You can be pretty sure that Alex Herron, the GA accused of outright lying to the NCAA, is as good as gone. No one else is accused of lying, so the assumption here is that the lies were to cover his own ass and that removing him from the department should take care of that problem with the NCAA.

    Incoming athletic director Dave Brandon also made it clear that the UM compliance system for practice time reports is being revamped, which should serve as evidence that the school has taken care of any communication issues and isn't intentionally turning a blind eye to NCAA compliance. The same goes for the football team, obviously.

    My only real concern is with the QC staff being present at summer workouts. That's something it will be a little difficult to get out of, especially if the NCAA had enough evidence to decide that one of the people in attendance was lying about his direct involvement. This is a fairly minor thing in the big picture, but my guess is that UM will self-impose a couple penalties to fend off any punishment from the NCAA (not that anything serious would happen, but it looks better to slap yourself on the wrist than to have somebody else do it).

    A realistic guess: The football team loses a couple days of offseason practice (or cuts a couple practices short) and docks itself a scholarship for one or two years, which is more than sufficient punishment.

    For all the people saying "but but but RichRod's contract says he can be fired for major violations!": Yes, I'm sure it does. And I'm sure there would be a lot of elite coaches lining up to take over a rebuilding team at a school that just fired its coach after two years. Stop.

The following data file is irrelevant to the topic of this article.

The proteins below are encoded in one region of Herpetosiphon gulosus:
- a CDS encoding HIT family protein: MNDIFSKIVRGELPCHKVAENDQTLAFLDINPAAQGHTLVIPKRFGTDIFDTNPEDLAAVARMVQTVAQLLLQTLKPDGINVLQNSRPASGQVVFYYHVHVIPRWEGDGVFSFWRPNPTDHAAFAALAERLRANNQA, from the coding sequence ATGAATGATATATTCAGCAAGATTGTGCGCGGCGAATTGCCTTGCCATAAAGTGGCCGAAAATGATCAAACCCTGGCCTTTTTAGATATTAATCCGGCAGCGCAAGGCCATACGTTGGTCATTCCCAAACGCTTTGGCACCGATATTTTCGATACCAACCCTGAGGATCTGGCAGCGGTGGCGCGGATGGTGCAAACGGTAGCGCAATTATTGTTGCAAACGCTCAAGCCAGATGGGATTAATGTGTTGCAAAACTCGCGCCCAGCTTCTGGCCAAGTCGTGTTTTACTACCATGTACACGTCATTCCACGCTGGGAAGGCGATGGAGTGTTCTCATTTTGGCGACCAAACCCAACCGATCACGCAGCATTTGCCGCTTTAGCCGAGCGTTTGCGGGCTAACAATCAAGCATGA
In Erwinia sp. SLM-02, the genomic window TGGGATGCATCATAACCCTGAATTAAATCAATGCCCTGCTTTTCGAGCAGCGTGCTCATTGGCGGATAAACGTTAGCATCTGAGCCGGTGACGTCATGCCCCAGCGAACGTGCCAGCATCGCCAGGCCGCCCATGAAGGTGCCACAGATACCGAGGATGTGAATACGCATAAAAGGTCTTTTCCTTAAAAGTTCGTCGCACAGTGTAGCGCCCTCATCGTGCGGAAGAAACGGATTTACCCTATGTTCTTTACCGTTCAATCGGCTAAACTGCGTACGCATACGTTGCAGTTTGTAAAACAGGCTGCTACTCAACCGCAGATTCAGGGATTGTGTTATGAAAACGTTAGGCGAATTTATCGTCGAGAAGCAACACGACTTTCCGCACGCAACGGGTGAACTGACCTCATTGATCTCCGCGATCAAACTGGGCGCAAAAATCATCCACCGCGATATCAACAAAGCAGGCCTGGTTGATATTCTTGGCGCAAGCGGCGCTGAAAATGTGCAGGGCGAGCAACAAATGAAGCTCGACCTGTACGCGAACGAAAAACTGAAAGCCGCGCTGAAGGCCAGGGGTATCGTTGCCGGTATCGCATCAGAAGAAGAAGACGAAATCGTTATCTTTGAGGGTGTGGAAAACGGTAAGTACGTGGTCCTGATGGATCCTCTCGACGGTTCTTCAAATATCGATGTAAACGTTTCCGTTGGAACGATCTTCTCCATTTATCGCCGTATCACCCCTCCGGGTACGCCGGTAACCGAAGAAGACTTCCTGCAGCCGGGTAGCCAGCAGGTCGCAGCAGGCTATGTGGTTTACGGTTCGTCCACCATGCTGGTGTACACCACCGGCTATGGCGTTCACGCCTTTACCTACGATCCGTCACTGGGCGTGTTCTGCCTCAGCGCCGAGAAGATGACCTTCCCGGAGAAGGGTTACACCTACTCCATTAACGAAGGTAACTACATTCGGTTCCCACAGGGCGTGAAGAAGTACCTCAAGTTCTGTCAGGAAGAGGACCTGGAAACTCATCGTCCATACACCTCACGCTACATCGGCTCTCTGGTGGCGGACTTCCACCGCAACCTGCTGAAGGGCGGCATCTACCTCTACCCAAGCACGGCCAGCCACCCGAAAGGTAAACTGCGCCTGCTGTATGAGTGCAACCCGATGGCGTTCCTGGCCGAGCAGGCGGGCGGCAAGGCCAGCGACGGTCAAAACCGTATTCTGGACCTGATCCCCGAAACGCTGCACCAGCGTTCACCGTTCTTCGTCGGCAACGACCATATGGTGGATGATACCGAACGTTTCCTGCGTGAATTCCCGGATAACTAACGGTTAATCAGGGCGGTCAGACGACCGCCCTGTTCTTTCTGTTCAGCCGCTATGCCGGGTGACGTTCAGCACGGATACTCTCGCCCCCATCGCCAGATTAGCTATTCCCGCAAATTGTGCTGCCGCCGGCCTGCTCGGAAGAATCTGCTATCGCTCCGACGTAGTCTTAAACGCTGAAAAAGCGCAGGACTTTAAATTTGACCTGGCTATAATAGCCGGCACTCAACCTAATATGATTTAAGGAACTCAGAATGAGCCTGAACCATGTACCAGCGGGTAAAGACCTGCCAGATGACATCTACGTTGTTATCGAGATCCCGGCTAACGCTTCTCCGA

Brandon made it as clear as can be at Tuesday's press conference:
    “Rich Rodriguez is our football coach. He’ll be our football coach next year. There is nothing that I see in what has come up in the notice of allegation or our internal investigation that leads me to believe that there should be any change in the status of our football coach.”
    That takes care of it, I'd say.

    The long and the short of it is that these are piddling, delving-into-the-gray-areas allegations. There's just no way the NCAA comes down hard on UM for anything in this report, because doing so would open up a ginormous can of worms. Literally any newspaper anywhere could do a FOIA request and get some practice logs and show that Big State University (woo "He Got Game" reference) went over the allowed time limit one day in July of 2003, and the precedent would be set for major penalties. The same is true with the quality control coaches and their level of involvement. It's just not gonna happen.